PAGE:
In order to be saved, we must acknowledge that we need a Savior–a Redeemer.  Hebrews 7:25 states:  Therefore He is also able to save to the uttermost those who come to God through Him, since He always lives to make intercession for them.  Jesus wants us to place Him over any possessions.  He wants us to let go of our self-sufficiency, our possessions or anything that hinders us from following Him.  The rich young man came face to face with salvation but chose his riches.  Those who place greater value on the material things of this world will have a hard time entering into the kingdom of God. 

It is not impossible for God to save.  All we have to do is go to Him in faith and in complete surrender.  And He was able to do what the law was powerless to do–that is:  “sending His own Son in the likeness of sinful flesh, on account of sin: He condemned sin in the flesh that the righteous requirement of the law might be fulfilled in us who do not walk according to the flesh but according to the Spirit” (Romans 8:3, 4).

This morning I was hearing the hymn “Jesus Paid it All”.  These words came to me as if to remind me of how much I owe my Savior:  Jesus paid it all,
All to Him I owe; Sin had left a crimson stain; He washed it white as snow. 

I can’t help thinking of the woman who fell and wept at Jesus’ feet.  She bathed His feet with her tears and dried them with her hair.  She kissed His feet and anointed them with expensive, fragrant oil.  She knew that Jesus would pay it all.  He would wash away her sins with His shed blood.  She knew that she owed Him alot.  Her sins were many.   Jesus said of her, “Therefore I say to you, her sins, which are many, are forgiven, for she loved much.  But to whom little is forgiven, the same loves little.”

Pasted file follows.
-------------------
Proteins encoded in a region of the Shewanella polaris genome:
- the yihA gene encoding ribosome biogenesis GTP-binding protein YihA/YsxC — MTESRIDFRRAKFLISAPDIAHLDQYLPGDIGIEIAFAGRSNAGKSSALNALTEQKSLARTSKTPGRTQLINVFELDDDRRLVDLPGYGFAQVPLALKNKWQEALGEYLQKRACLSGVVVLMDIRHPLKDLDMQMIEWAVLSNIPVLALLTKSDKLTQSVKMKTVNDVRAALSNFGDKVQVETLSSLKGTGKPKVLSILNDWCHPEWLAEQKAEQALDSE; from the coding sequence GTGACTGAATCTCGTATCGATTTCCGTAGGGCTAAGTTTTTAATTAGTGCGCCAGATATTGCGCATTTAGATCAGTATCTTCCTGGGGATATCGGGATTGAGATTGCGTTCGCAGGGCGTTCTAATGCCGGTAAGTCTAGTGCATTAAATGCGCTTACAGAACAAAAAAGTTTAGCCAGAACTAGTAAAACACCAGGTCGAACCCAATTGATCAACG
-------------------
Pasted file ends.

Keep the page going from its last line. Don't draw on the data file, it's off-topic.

Jesus said the words this woman longed to hear, “Your sins are forgiven.”  Then His parting words to her were,”Your faith has saved you. Go in peace”  (Luke 7:36-50).  In faith she had gone to the One who could save her from her sins.  And she was saved by grace through that faith.

The second to last stanza of the hymn says:  Since nothing good have I whereby Thy grace to claim, I’ll wash my garment white In the blood of Calvary’s Lamb.  The best way to thank Jesus for paying all for us is to heed the advice He gave to the woman caught in adultery, “…go and sin no more” (John 8:11).

Jesus paid a high price for our salvation.  All He wants in return is for us to keep His commandments, keep His Word and do the will of the Father (John 14:15, 23; Matthew 7:21).  In love and gratitude we will do these things.

Yesterday for our family worship, we read a couple of chapters in the book of Hebrews.  The chapter which stood out for us was chapter 3 which spoke of two very important things:  the faithfulness of Jesus and the unbelief and rebellion of the Israelites when they were in the wilderness.

Verse 1 states that Christ was faithful to the Father who appointed Him as Moses, God’s servant was faithful to Him.  We are called to be faithful as the Son was faithful.  The Holy Spirit urges us not to be like those who rebelled against God, testing Him even though for forty years they witnessed His work–He delivered them from their enemies, the Egyptians and provided for them.  They went astray and in His wrath, God swore that they would not enter His rest.